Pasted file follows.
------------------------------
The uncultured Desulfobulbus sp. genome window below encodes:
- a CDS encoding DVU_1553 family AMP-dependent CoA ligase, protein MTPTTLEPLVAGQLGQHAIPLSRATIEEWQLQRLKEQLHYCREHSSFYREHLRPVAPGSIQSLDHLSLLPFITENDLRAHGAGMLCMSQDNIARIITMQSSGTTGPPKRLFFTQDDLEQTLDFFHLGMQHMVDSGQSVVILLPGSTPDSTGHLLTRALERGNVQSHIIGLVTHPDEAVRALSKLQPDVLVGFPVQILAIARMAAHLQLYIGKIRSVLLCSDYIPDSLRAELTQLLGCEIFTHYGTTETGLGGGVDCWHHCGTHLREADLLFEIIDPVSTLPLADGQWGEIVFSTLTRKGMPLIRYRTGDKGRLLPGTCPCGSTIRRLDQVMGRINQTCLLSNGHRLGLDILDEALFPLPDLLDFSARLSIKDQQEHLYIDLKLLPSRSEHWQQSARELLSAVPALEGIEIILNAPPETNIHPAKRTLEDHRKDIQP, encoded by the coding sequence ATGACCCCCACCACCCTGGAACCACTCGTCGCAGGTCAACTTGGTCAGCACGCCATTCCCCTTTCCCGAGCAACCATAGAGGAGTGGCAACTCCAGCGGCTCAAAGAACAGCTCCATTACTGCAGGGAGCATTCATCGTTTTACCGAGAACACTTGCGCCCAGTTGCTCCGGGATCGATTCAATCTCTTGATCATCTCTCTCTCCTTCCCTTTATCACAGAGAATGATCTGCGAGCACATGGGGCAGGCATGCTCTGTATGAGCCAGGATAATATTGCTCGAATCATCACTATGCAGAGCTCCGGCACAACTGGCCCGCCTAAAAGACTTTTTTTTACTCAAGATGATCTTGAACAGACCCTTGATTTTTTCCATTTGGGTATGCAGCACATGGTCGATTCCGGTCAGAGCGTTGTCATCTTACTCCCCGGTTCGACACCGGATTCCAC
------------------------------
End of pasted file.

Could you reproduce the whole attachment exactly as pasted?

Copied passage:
The uncultured Desulfobulbus sp. genome window below encodes:
- a CDS encoding DVU_1553 family AMP-dependent CoA ligase, protein MTPTTLEPLVAGQLGQHAIPLSRATIEEWQLQRLKEQLHYCREHSSFYREHLRPVAPGSIQSLDHLSLLPFITENDLRAHGAGMLCMSQDNIARIITMQSSGTTGPPKRLFFTQDDLEQTLDFFHLGMQHMVDSGQSVVILLPGSTPDSTGHLLTRALERGNVQSHIIGLVTHPDEAVRALSKLQPDVLVGFPVQILAIARMAAHLQLYIGKIRSVLLCSDYIPDSLRAELTQLLGCEIFTHYGTTETGLGGGVDCWHHCGTHLREADLLFEIIDPVSTLPLADGQWGEIVFSTLTRKGMPLIRYRTGDKGRLLPGTCPCGSTIRRLDQVMGRINQTCLLSNGHRLGLDILDEALFPLPDLLDFSARLSIKDQQEHLYIDLKLLPSRSEHWQQSARELLSAVPALEGIEIILNAPPETNIHPAKRTLEDHRKDIQP, encoded by the coding sequence ATGACCCCCACCACCCTGGAACCACTCGTCGCAGGTCAACTTGGTCAGCACGCCATTCCCCTTTCCCGAGCAACCATAGAGGAGTGGCAACTCCAGCGGCTCAAAGAACAGCTCCATTACTGCAGGGAGCATTCATCGTTTTACCGAGAACACTTGCGCCCAGTTGCTCCGGGATCGATTCAATCTCTTGATCATCTCTCTCTCCTTCCCTTTATCACAGAGAATGATCTGCGAGCACATGGGGCAGGCATGCTCTGTATGAGCCAGGATAATATTGCTCGAATCATCACTATGCAGAGCTCCGGCACAACTGGCCCGCCTAAAAGACTTTTTTTTACTCAAGATGATCTTGAACAGACCCTTGATTTTTTCCATTTGGGTATGCAGCACATGGTCGATTCCGGTCAGAGCGTTGTCATCTTACTCCCCGGTTCGACACCGGATTCCAC